Canadian Blood Services is uniting with blood donor organizations across 21 countries to highlight an almost 30 per cent international drop in people becoming blood donors compared to a decade ago.
The campaign – first held in England and North Wales by NHS Blood and Transplant in 2015 – this year brings together 25 blood services from 21 countries covering one billion of the world’s population who are each calling for new donors to ensure blood donation for future generations.
Throughout the campaign As, Bs and Os, the letters of the main blood groups, will disappear in everyday and iconic locations. The letters will be disappearing from famous locations in Australia, United States, Japan, Canada, United Kingdom, and many more countries. Celebrities from around the world are also going to show their support.
"Blood transfusions save lives and transform health for millions across the world," says Susan Matsumoto, Director, Canadian Blood Services. "But they are dependent on people donating blood. Whether it is patients receiving treatment for cancer, blood disorders, after crashes or during surgery, or new moms who lost blood in childbirth, blood is an absolutely essential part of modern healthcare. And right now, too many As, Bs and Os are missing in Canada. We need Canadians to come forward and register to become blood donors at missingtype.ca."
Read the full news release here.
A number of pharmacies in Canada have started to offer an on-the-spot strep throat test but some experts are concerned about the safety of bypassing traditional laboratory testing.
At Shoppers Drug Marts in Alberta, Nova Scotia and British Columbia, patients can have their throat swabbed by a pharmacist (approx. $15). "In less than 10 minutes for the whole procedure, we can tell them if they are positive or negative for the strep," pharmacist Azita Rezaei said. "We strongly believe that pharmacists offering these types of services help to provide earlier access to care for patients and a savings to the health care system," said company spokeswoman Tammy Smitham.
While the service seems convenient, some experts are skeptical, such as Dr. Etienne Mahe, clinical assistant professor at the University of Calgary's department of pathology and laboratory medicine. He is concerned about the sensitivity of rapid strep tests and the fact they are done without a detailed physical exam. Another concern is that a false positive can contribute to the over-prescription of antibiotics and antibiotic resistance. A false negative could lead to other life-threatening conditions, such as scarlet fever. There are also no guidelines governing the use of tests in drugstores. It is unclear how many independent pharmacies and doctor’s offices are using this technology at this time.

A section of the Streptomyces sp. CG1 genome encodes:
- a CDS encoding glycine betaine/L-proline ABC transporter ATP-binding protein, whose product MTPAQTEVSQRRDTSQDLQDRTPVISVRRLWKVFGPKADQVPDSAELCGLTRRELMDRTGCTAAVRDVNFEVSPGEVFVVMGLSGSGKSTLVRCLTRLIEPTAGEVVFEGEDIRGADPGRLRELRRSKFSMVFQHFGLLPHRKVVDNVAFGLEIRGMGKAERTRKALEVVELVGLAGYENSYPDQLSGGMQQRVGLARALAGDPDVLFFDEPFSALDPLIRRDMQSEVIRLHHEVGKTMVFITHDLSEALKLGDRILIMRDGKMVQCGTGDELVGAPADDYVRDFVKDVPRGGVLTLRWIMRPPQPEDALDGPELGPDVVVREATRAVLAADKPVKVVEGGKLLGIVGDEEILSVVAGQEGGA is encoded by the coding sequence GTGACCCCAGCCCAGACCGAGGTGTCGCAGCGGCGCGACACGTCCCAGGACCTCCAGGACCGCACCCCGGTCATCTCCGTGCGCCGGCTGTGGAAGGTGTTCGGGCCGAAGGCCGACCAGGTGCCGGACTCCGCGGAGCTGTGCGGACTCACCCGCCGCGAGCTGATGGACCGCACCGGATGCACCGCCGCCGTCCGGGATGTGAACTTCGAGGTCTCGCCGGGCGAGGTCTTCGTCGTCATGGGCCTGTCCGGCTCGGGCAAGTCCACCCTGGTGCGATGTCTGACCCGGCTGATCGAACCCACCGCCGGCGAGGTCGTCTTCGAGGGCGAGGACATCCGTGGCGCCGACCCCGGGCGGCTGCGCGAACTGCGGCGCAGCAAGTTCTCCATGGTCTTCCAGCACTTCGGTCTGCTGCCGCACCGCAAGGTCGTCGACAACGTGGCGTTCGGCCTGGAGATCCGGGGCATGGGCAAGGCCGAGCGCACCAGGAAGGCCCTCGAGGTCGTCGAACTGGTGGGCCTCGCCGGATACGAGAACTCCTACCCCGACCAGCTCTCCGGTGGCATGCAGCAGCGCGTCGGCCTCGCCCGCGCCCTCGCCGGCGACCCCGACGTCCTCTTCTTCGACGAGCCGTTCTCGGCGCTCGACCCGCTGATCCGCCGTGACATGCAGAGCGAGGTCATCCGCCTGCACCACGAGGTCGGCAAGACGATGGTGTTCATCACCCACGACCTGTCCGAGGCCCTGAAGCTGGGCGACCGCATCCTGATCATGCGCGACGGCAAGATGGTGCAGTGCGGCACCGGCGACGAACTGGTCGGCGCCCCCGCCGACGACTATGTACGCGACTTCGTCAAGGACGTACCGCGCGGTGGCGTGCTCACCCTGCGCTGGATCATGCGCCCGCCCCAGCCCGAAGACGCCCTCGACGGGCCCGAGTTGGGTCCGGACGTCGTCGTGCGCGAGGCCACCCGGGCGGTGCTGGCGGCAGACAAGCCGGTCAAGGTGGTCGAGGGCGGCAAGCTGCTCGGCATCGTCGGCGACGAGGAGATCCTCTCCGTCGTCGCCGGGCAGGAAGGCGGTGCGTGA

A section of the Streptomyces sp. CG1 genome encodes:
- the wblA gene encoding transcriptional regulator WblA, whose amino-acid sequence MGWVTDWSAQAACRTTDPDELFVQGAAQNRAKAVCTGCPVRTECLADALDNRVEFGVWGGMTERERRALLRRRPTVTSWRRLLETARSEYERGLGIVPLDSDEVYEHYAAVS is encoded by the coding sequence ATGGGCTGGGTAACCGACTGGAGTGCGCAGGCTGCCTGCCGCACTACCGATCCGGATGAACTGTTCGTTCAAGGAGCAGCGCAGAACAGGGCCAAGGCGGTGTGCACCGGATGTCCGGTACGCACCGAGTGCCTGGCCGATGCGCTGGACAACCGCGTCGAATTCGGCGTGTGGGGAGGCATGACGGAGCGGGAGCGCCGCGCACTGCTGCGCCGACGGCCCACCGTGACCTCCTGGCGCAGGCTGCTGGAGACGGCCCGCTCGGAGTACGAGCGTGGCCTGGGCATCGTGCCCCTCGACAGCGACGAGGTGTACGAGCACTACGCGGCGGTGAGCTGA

More than three billion people are at risk of malaria, according to the World Health Organization (WHO). WHO estimated 214m cases of malaria and almost 450,000 deaths in 2015. Sub-Saharan Africa had 88% of malaria cases and 90% of malaria deaths.
llumigene Malaria, a highly accurate malaria test has won the Journées Internationales de Biologie prize for innovation in emergency treatment and point of care testing. Developed by Meridian Bioscience, the test is up to 80,000 times more sensitive at detection of the malaria parasite than conventional tests, with results available in less than an hour.
The test uses loop mediated isothermal amplification (LAMP), a DNA amplification method. It combines the accuracy of molecular testing while reducing diagnosis time, use of complicated materials and temperature changes.
Mike Shaughnessy, President for Global Diagnostics at Meridian Global Diagnostics, said "This product fits both emergency and decentralisation needs as it aids in the immediate clinical diagnostic. This test provides an extremely accurate result in less than 1 hour – a new lab technician can perform this test."